Dairy sheep yield is currently around 150–200 litres per ewe per season. The aim is to increase this to at least 300 litres per ewe and more to become internationally competitive. Lactation is currently 180–200 days, compared to cows at 280–300 days.



Infrastructure required will be influenced by whether the farm’s existing assets can be used or modified for use, and will depend on the expected value of returns over subsequent years balanced with the necessity for specific asset/s.

Typical infrastructure would include sheep dairy shed (herringbone or rotary), related dairy shed and farm equipment, yards, shearing shed and sheep housing if required.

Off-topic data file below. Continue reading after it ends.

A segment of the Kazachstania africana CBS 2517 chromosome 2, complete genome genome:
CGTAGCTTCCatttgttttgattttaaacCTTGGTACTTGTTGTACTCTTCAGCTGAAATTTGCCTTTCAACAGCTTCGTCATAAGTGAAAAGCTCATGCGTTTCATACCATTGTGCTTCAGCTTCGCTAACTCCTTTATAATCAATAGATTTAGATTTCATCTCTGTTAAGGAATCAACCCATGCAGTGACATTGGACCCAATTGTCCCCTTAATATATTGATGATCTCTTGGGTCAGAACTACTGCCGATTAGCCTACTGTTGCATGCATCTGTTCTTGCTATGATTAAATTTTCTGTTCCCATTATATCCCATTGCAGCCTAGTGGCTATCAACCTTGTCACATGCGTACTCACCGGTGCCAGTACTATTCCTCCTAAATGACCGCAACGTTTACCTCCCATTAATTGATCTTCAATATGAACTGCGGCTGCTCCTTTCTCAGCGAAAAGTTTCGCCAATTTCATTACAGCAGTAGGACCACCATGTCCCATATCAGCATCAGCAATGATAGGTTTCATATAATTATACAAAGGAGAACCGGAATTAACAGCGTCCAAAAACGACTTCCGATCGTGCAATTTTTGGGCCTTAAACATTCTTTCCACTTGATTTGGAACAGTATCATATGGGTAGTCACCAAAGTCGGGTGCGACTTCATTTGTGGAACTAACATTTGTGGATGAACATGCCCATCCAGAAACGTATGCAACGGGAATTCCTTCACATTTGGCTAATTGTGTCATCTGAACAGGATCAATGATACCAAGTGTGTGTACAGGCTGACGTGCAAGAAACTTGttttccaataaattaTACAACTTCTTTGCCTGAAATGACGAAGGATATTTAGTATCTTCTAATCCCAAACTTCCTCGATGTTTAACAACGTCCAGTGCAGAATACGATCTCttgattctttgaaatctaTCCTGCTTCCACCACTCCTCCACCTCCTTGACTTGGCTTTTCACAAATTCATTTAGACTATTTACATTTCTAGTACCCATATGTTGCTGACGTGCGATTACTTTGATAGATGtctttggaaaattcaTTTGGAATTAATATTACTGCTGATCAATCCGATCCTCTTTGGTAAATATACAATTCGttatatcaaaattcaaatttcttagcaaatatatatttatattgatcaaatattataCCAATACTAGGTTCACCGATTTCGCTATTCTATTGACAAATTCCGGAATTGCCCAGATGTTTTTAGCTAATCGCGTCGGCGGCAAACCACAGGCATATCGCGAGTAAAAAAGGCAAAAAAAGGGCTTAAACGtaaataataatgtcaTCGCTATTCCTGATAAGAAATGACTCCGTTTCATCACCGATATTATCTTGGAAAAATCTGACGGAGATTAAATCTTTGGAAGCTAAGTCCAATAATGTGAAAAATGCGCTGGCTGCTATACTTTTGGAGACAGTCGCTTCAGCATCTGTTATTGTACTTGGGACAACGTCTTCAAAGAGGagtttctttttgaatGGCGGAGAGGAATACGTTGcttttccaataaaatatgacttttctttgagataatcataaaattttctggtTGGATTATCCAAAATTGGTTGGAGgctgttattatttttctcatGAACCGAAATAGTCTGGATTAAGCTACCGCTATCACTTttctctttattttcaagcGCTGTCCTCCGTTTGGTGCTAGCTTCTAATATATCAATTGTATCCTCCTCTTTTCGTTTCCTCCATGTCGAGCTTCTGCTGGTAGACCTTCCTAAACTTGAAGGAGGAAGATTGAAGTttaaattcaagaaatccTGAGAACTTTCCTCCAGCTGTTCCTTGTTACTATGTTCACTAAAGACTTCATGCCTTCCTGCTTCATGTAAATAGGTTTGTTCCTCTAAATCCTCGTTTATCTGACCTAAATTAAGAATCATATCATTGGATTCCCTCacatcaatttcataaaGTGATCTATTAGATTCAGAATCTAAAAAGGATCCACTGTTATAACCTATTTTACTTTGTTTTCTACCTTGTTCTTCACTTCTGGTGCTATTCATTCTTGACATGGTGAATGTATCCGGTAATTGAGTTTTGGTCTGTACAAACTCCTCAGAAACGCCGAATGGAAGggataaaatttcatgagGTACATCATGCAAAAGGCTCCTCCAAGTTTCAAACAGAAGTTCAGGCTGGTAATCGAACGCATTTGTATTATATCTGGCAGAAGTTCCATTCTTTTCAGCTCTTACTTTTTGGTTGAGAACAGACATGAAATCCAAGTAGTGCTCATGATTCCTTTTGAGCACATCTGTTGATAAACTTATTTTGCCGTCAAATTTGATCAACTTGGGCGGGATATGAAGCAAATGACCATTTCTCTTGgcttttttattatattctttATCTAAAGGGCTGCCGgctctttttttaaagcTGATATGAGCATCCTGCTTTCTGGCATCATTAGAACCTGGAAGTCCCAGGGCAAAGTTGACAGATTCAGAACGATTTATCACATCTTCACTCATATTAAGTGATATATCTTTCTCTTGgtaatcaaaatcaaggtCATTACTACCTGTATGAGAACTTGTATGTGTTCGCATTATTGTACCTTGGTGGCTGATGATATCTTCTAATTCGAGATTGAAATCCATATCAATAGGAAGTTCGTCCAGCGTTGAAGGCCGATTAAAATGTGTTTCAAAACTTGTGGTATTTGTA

No published information is available for the cost of a dairy sheep milking parlour, however they are similar in size to a dairy goat parlour and therefore a nominal cost of $10,000 per bail would be appropriate for the installation of a rotary dairy sheep parlour.


Nitrogen Leaching: Med-Low


The impact of a dairy sheep farm on the environment is considered to be similar to a drystock sheep farm, with N-leaching of around 15–20kg/N/ha, however, more research is required to confirm this.

Most of the Lake Rotorua catchment is ideal for drystock farming and therefore would be ideal for dairy sheep farming.

Developing a Farm Environment Plan from Beef & Lamb NZ [1] would be a good first step in understanding a farm’s unique resources and how to remain productive while mitigating any environmental and water-quality issues.

[1] http://www.beeflambnz.com/farm/environment/farm-environment-plans/